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P1324 Questions (Read 5799 times)
Hotsauce
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P1324 Questions
07/28/09 at 00:37:22
 
I'm looking at options for adding some diffusion.  

What kind of wood are the assembled P1324?  

Are there choices of other wood, I'd like to have cherry or black walnut.   The slats and back appear to be masonite board.  Can these be real wood?

John C.



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proud_indian
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Re: P1324 Questions
Reply #1 - 07/28/09 at 04:20:52
 
I have used MDF and thin ply ( the king you find behind photo frames )

it works..has been working for the past 4 years!!

shreekant Smiley
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Hotsauce
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Re: P1324 Questions
Reply #2 - 07/28/09 at 10:38:51
 
I'm sure yours work, as do these.  

I don't want to build these myself, I'd want to order them assembled.  I just want something better looking.  I have a walnut floor, and all qtr sawn cherry furniture.  Light colored wood won't look right.

Core sells some nice ones in american black walnut, but the guy is impossible to do business with.

John C.  

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ZYGI
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Re: P1324 Questions
Reply #3 - 07/28/09 at 12:36:46
 
John

 The diffusers are made out of MDF. The cost to build  them in real wood would be significantly higher,  not just material costs but labor as well. To  get all the edges that show, to be solid wood, one would have to use solid wood.  Then you would have a problem gluing them up, with no glue lines to showing.

  I've done some custom diffusers, where they were covered in cloth and then installed a solid wood frame around them, which looked real good when finished.

BobZ
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« Last Edit: 07/28/09 at 12:39:11 by ZYGI »  

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Hotsauce
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Re: P1324 Questions
Reply #4 - 09/01/09 at 21:36:18
 
My local cabinetmaker is going to undertake my diffusor project.  

Because he has a CNC router, I came up with an idea to simplify the assembly.  

We're going to route each well pocket to the correct depth to insure correct assembly.  Now all the strips can be thin, and the same size.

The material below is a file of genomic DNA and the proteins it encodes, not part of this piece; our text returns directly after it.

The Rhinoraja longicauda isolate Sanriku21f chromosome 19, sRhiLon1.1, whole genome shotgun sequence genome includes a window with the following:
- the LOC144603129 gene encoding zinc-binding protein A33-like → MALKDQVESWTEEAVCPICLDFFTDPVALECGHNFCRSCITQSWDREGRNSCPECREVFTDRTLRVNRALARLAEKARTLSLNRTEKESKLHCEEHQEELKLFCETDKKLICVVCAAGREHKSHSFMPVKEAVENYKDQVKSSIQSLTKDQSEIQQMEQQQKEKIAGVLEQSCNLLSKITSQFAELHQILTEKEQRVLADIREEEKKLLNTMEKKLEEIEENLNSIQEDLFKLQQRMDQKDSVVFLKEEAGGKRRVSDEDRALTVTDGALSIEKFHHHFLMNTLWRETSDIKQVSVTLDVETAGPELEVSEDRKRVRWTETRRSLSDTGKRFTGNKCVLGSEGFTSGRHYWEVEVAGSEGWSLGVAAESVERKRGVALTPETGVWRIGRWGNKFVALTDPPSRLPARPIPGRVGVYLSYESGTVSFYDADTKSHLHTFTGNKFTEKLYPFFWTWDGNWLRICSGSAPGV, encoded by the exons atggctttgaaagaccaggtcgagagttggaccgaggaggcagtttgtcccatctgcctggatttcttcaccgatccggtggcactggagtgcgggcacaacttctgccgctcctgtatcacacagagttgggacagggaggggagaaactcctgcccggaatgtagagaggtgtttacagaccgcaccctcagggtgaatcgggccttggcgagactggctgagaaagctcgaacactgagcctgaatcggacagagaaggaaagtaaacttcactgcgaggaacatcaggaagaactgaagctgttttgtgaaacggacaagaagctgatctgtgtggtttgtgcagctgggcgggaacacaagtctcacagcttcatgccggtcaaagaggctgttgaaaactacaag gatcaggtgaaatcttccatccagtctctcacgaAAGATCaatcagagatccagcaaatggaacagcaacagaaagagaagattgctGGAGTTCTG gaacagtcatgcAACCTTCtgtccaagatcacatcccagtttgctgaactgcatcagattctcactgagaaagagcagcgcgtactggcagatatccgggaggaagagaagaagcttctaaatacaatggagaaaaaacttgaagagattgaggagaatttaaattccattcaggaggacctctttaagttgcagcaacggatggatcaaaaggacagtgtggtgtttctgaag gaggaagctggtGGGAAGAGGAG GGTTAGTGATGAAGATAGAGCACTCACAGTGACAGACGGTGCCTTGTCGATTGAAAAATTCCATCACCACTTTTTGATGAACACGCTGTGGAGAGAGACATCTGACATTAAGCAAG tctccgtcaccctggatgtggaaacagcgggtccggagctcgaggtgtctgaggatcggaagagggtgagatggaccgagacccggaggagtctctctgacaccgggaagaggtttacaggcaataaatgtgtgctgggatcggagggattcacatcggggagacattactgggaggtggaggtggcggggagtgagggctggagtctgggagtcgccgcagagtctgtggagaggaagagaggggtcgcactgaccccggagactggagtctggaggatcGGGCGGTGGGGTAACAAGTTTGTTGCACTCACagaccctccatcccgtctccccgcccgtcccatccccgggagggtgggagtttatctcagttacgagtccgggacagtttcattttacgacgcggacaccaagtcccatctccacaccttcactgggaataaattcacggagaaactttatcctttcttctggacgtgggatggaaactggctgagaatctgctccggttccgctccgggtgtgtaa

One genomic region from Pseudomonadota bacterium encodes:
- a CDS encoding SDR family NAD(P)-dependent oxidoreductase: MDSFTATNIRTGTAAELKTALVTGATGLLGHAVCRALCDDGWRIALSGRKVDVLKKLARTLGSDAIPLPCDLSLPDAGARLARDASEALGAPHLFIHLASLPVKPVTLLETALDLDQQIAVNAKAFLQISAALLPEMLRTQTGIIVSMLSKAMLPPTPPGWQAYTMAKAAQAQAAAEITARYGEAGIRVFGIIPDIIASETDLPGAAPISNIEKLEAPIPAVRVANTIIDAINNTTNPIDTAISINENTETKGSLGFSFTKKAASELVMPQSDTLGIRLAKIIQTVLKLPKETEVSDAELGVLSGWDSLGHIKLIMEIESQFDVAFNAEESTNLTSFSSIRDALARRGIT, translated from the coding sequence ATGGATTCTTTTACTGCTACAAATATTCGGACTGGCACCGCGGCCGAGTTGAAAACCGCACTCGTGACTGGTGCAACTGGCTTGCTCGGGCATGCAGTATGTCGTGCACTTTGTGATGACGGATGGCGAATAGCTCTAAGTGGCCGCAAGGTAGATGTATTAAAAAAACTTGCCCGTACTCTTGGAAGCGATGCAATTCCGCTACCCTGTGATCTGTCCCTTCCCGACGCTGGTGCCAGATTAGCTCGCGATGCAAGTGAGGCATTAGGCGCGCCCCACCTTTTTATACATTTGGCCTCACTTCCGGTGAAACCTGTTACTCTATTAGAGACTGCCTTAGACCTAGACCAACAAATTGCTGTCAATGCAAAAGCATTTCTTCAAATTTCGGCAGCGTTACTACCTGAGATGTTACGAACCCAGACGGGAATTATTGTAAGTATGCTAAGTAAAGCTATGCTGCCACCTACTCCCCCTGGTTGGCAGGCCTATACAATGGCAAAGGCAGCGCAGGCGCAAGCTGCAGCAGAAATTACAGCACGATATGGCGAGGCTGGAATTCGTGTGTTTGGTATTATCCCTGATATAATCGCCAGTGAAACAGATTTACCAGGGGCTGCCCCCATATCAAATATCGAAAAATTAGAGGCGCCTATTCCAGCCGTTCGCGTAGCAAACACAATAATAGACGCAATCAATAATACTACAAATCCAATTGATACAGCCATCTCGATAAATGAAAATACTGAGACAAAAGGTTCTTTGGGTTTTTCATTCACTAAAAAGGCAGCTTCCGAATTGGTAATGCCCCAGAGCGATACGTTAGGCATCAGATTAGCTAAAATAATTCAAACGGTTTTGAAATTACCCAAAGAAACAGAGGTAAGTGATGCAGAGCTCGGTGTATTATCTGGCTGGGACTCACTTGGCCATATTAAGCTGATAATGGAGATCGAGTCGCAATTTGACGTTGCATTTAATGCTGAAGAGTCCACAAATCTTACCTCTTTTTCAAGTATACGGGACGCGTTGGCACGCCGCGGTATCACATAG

As a result of this the back of the panel will be somewhat hollow.  We'll see if it needs to be filled, or if it can just be empty.  

John C.
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Hotsauce
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Re: P1324 Questions
Reply #5 - 09/04/09 at 00:10:49
 


First test cut.  

John C.

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ZYGI
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Re: P1324 Questions
Reply #6 - 09/04/09 at 03:39:28
 
John,

 It will be interesting to see how these turn out. Keep us posted.

From what I see so far, it will turn out much like the Decware diffusers, which are also hollow on the back side, should work just fine.
ZYGI
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Hotsauce
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Re: P1324 Questions
Reply #7 - 11/27/09 at 05:12:36
 
The first completed sample is in my hands, and with a few small details, I've approved it.  I'm doing 16 pieces, and then once they're on the walls, I'll decide if I need more.

The frame is mahogany ply, with edge banding on front and back face.  The dividers are masonite, and the well pieces are ¾" square mahogany stock.

As of yet, this piece has no stain or finish on it, I have several finish samples, and I'm still deciding.  





>>LOL, just realized this is the back.  They are reversable.

John C.

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« Last Edit: 11/29/09 at 09:29:39 by Hotsauce »  
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MikeZ@turningpointaudio
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Re: P1324 Questions
Reply #8 - 12/08/09 at 21:07:59
 
How did the finishing go on these?
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Hotsauce
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Re: P1324 Questions
Reply #9 - 12/30/09 at 02:21:44
 
Heres my finish test pieces.


The unlabeled one is danish oil.  Below are the same with clear over them.  I really don't like the clear, it really shows lots or orange peel, and looks like finish on wood, not finished wood itself.



I'm going with danish oil, as soon as production and assembly can be worked into schedules.

John C.

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« Last Edit: 12/30/09 at 02:22:44 by Hotsauce »  
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mike_gagne
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Re: P1324 Questions
Reply #10 - 01/15/10 at 07:36:20
 
Hotsauce, finishing is an art coupled with technique. Orange peel describes an effect of air pressure on liquid and is caused by too much air/not enough fluid in varying combinations. Generally a resand and recoat solves the issue but avoiding it is usually best. Your orange peel looks like not enough flowout caused by a lack of reducer or thinner. Increasing the thinner will likely help. When the material viscosity is too high or too thick it will not shoot well and the tendancy is to increase the air pressure to get the finish to spray from the gun. More thinner will allow you to reduce your air pressure and get proper fluid transfer.
My personal preference in finishes is conversion varnish or a precat lacquer with the precat being easiest to use. Danish oil will require redo every few months to avoid the dried out look. I cant wait to hear how your diffuser works out. I need to do the same thing.    aloha, mike
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